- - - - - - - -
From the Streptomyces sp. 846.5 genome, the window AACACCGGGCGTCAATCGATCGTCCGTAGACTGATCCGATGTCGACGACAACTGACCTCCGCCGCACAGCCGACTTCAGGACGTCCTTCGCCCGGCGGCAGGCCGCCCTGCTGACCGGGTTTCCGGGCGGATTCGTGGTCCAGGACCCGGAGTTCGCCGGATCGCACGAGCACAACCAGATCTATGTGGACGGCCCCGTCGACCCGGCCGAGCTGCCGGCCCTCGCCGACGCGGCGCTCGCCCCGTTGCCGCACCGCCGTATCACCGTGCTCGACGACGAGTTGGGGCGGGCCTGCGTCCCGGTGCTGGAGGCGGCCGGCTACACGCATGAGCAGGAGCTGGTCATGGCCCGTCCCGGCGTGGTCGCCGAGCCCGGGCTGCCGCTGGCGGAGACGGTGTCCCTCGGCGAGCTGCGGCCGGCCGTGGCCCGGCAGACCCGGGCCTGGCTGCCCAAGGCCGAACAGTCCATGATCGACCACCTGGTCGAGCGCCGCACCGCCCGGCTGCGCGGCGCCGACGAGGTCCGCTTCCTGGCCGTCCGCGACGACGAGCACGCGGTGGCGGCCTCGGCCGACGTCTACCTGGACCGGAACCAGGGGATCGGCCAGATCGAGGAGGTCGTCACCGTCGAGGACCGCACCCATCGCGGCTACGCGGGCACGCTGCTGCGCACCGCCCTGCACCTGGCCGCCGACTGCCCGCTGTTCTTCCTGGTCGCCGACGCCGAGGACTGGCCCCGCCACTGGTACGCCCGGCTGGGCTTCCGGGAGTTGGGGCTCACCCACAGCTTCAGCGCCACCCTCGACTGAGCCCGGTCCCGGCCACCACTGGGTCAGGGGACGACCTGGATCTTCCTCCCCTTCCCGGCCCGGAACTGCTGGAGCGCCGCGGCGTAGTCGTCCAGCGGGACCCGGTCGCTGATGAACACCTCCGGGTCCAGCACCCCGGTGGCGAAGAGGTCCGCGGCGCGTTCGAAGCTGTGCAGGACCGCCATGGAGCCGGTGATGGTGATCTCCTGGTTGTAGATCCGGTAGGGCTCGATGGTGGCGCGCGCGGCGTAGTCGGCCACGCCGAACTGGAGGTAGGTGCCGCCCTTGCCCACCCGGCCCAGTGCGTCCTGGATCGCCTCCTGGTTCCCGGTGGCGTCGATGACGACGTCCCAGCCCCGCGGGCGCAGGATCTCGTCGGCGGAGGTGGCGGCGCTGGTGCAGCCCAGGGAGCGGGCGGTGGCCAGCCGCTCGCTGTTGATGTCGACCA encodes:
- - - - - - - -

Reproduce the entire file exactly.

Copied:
From the Streptomyces sp. 846.5 genome, the window AACACCGGGCGTCAATCGATCGTCCGTAGACTGATCCGATGTCGACGACAACTGACCTCCGCCGCACAGCCGACTTCAGGACGTCCTTCGCCCGGCGGCAGGCCGCCCTGCTGACCGGGTTTCCGGGCGGATTCGTGGTCCAGGACCCGGAGTTCGCCGGATCGCACGAGCACAACCAGATCTATGTGGACGGCCCCGTCGACCCGGCCGAGCTGCCGGCCCTCGCCGACGCGGCGCTCGCCCCGTTGCCGCACCGCCGTATCACCGTGCTCGACGACGAGTTGGGGCGGGCCTGCGTCCCGGTGCTGGAGGCGGCCGGCTACACGCATGAGCAGGAGCTGGTCATGGCCCGTCCCGGCGTGGTCGCCGAGCCCGGGCTGCCGCTGGCGGAGACGGTGTCCCTCGGCGAGCTGCGGCCGGCCGTGGCCCGGCAGACCCGGGCCTGGCTGCCCAAGGCCGAACAGTCCATGATCGACCACCTGGTCGAGCGCCGCACCGCCCGGCTGCGCGGCGCCGACGAGGTCCGCTTCCTGGCCGTCCGCGACGACGAGCACGCGGTGGCGGCCTCGGCCGACGTCTACCTGGACCGGAACCAGGGGATCGGCCAGATCGAGGAGGTCGTCACCGTCGAGGACCGCACCCATCGCGGCTACGCGGGCACGCTGCTGCGCACCGCCCTGCACCTGGCCGCCGACTGCCCGCTGTTCTTCCTGGTCGCCGACGCCGAGGACTGGCCCCGCCACTGGTACGCCCGGCTGGGCTTCCGGGAGTTGGGGCTCACCCACAGCTTCAGCGCCACCCTCGACTGAGCCCGGTCCCGGCCACCACTGGGTCAGGGGACGACCTGGATCTTCCTCCCCTTCCCGGCCCGGAACTGCTGGAGCGCCGCGGCGTAGTCGTCCAGCGGGACCCGGTCGCTGATGAACACCTCCGGGTCCAGCACCCCGGTGGCGAAGAGGTCCGCGGCGCGTTCGAAGCTGTGCAGGACCGCCATGGAGCCGGTGATGGTGATCTCCTGGTTGTAGATCCGGTAGGGCTCGATGGTGGCGCGCGCGGCGTAGTCGGCCACGCCGAACTGGAGGTAGGTGCCGCCCTTGCCCACCCGGCCCAGTGCGTCCTGGATCGCCTCCTGGTTCCCGGTGGCGTCGATGACGACGTCCCAGCCCCGCGGGCGCAGGATCTCGTCGGCGGAGGTGGCGGCGCTGGTGCAGCCCAGGGAGCGGGCGGTGGCCAGCCGCTCGCTGTTGATGTCGACCA encodes: